• Reloading configuration files: If you make changes to a configuration file, such as .bashrc in home directory, you can use the source command to reload the file and apply the changes to the shell environment.
  • Running a shell script and preserving the environment: If you want to run a shell script in current directory and have the changes it makes to the environment take effect immediately, you can use it to execute the script within the environment.

Examples

Here I explain some practical examples where you can apply source command.

1. Refresh your current shell environment

As a user you can define an alias in your current shell environment. To define one for ls -l type:

alias ll = 'ls -l'

To use it type:

ll

Although the above list the files in the current directory in the long format, it works only for the current shell session. To make the changes permanently, open the ~/.bashrc file and add:

alias ll = 'ls -l'

To refresh the current shell environment type:

source ~/.bashrc

2. Execute a shell script in the context of the current shell environment

A shell script is not aware of the variables you define as a user in your current shell environment. The source command can be used to execute your shell script in the context of the current session.

To define a temporary variable type:

WEBSITE = example.com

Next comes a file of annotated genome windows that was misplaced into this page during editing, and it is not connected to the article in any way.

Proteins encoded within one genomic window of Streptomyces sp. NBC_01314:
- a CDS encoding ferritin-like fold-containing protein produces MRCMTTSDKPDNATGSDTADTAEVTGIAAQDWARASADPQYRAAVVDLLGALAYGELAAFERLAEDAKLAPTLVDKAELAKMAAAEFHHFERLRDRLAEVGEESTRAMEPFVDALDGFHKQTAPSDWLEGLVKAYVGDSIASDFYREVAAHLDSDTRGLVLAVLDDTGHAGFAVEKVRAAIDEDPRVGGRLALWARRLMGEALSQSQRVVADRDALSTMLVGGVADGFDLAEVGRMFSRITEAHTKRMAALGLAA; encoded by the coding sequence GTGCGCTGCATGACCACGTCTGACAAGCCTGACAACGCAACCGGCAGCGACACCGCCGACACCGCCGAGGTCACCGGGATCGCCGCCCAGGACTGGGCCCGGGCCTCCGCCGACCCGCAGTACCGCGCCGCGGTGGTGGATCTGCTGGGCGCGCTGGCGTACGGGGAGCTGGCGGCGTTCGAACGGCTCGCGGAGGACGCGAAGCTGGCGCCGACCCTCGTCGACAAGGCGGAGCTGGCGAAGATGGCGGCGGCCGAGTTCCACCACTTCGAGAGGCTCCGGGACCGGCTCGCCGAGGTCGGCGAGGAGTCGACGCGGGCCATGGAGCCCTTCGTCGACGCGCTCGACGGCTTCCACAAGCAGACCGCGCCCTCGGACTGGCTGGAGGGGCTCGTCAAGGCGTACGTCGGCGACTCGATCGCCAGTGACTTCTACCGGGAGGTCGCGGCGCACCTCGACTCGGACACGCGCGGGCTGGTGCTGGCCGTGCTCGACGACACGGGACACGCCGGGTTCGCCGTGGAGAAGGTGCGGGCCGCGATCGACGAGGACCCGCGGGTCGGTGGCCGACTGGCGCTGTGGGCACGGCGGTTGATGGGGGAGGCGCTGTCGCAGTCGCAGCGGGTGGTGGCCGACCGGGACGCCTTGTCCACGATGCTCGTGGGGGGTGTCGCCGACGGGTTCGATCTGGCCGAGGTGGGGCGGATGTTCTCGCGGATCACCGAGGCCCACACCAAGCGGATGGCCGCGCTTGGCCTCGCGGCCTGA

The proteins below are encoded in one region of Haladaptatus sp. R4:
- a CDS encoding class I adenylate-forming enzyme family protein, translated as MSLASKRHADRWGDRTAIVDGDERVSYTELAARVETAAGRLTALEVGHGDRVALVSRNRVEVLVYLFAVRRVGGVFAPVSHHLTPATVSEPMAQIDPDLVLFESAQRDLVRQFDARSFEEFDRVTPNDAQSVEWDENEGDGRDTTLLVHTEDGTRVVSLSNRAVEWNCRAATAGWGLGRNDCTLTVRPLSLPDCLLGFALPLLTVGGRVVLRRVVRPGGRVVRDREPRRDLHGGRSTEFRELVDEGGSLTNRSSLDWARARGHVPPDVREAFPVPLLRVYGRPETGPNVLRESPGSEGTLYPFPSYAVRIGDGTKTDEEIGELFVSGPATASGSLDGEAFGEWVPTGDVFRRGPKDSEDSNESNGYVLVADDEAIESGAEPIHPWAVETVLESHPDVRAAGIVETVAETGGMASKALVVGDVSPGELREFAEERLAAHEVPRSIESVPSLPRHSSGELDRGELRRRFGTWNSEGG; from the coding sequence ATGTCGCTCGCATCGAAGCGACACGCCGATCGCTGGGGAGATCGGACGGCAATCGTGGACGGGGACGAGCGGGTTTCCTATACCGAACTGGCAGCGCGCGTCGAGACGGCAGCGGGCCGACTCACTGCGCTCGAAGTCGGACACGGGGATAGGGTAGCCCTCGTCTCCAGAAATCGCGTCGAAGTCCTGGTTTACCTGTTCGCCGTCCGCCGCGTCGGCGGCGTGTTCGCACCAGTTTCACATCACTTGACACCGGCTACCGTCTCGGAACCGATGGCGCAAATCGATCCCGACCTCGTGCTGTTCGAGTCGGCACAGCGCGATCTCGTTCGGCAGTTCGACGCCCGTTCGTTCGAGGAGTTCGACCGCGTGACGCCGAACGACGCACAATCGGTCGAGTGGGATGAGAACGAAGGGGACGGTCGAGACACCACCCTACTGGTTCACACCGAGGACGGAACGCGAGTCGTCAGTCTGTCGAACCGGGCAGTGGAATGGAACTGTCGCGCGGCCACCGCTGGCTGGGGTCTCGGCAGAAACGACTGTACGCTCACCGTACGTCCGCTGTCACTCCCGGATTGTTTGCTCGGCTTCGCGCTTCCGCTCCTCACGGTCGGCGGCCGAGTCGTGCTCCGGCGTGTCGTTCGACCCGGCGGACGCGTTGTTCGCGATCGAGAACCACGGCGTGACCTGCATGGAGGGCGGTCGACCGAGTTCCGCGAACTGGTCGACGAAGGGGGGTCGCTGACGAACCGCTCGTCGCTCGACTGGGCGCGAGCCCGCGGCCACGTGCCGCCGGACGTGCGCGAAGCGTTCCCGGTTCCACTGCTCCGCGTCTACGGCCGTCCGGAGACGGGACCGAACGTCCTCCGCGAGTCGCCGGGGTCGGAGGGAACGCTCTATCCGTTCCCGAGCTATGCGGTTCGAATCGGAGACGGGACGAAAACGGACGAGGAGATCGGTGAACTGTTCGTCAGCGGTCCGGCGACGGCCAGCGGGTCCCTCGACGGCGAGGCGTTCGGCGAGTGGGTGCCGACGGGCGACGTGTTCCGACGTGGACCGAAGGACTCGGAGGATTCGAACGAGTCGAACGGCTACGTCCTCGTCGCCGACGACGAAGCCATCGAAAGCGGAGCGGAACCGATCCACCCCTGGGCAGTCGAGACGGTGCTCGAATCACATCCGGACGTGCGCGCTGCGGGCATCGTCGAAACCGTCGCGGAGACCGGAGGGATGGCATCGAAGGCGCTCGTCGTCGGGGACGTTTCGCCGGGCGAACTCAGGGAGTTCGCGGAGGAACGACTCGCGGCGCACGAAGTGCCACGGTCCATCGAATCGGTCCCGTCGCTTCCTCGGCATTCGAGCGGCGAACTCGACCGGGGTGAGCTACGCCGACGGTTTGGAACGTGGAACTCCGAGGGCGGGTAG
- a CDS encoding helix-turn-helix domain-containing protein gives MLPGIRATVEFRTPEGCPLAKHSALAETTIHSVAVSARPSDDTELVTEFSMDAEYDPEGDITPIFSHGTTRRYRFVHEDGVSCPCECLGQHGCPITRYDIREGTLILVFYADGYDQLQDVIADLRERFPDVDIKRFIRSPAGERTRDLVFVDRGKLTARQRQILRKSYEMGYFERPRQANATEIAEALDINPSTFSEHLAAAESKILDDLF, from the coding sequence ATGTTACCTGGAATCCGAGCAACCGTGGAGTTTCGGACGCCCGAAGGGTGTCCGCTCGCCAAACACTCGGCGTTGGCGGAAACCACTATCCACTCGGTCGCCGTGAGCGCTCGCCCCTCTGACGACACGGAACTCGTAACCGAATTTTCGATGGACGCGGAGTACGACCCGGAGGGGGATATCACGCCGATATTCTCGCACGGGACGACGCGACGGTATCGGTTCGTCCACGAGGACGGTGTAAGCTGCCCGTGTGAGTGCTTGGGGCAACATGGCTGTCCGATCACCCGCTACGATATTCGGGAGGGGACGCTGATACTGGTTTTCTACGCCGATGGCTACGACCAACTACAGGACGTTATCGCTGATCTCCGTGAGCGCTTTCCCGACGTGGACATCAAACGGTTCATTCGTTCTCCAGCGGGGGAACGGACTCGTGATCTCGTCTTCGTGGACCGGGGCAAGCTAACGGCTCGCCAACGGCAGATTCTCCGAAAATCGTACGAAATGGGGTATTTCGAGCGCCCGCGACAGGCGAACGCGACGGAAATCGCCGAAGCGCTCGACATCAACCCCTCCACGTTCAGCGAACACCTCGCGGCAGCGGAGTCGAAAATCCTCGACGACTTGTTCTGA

To create a custom script type:

#!/bin/bash
echo $WEBSITE

Save the file. To execute it in the context of the current shell session type:

source ./myscript.sh

The output is shown below.

example.com

3. Import a shell function

To define a custom shell script type:

!#/bin/bash
foo() {
 echo  "test"
 }

Save the above as script.sh.

To import the function of the above script in your current shell session, type:

source script.sh

To use the foo function type:

foo

The output is shown below.

test

4. Read variables from a shell script

To create a shell script with some variables, type:

#!/bin/bash
a=1
b=2
c=3

To read the variables within another shell script type:

#!/bin/bash
source abovescript.sh
echo $a, $b, $c

The output should be:

1, 2, 3

5. Read and execute commands

Source command can read and execute commands from a file. Lets have a text file with a set of commands.

For example file commands.txt has the following content:

pwd
date

The output of source <filename>:

$ source firstexample.txt
/home/developer
Fri Feb 25 11:10:11:09 GMT 2021

6. Pass arguments to functions

This section describes how to pass the parameter to the function and same function we can re-use via source command.

functions.sh
!/usr /bin/bash
 var1=$1
 var2=$2
execute.sh
!/usr/bin/bash
 source functions.sh 10 AA
 echo “var1 = $var1”
 echo “var2 = $var2”
Output.sh
var1 = 10
var2 = AA

Conclusion

In summary, the Bash "source" command is a shell built in that allows you to execute a script within the current or working shell environment. It is often used to set up the environment for a shell, reload configuration files, and run a script and preserve the environment

Have you thought about the consequence if you accidentally run the source command on .bash_history file? Stay away from running it.

Navigate all-in-one place of Linux Commands for more learning.

About The Author

Bobbin Zachariah

Bobbin Zachariah

Bobbin started his career in IT in the year 2000 as a computer science instructor and worked as a Linux system engineer and senior analyst roles. Currently working in DevOps environments to increase efficiency and improve delivery time in AWS Cloud infrastructure. He is certified in RHEL, CCNA, and MCP and holds a Masters's in computer science. When in his free time love playing cricket, blogging, and listening to music.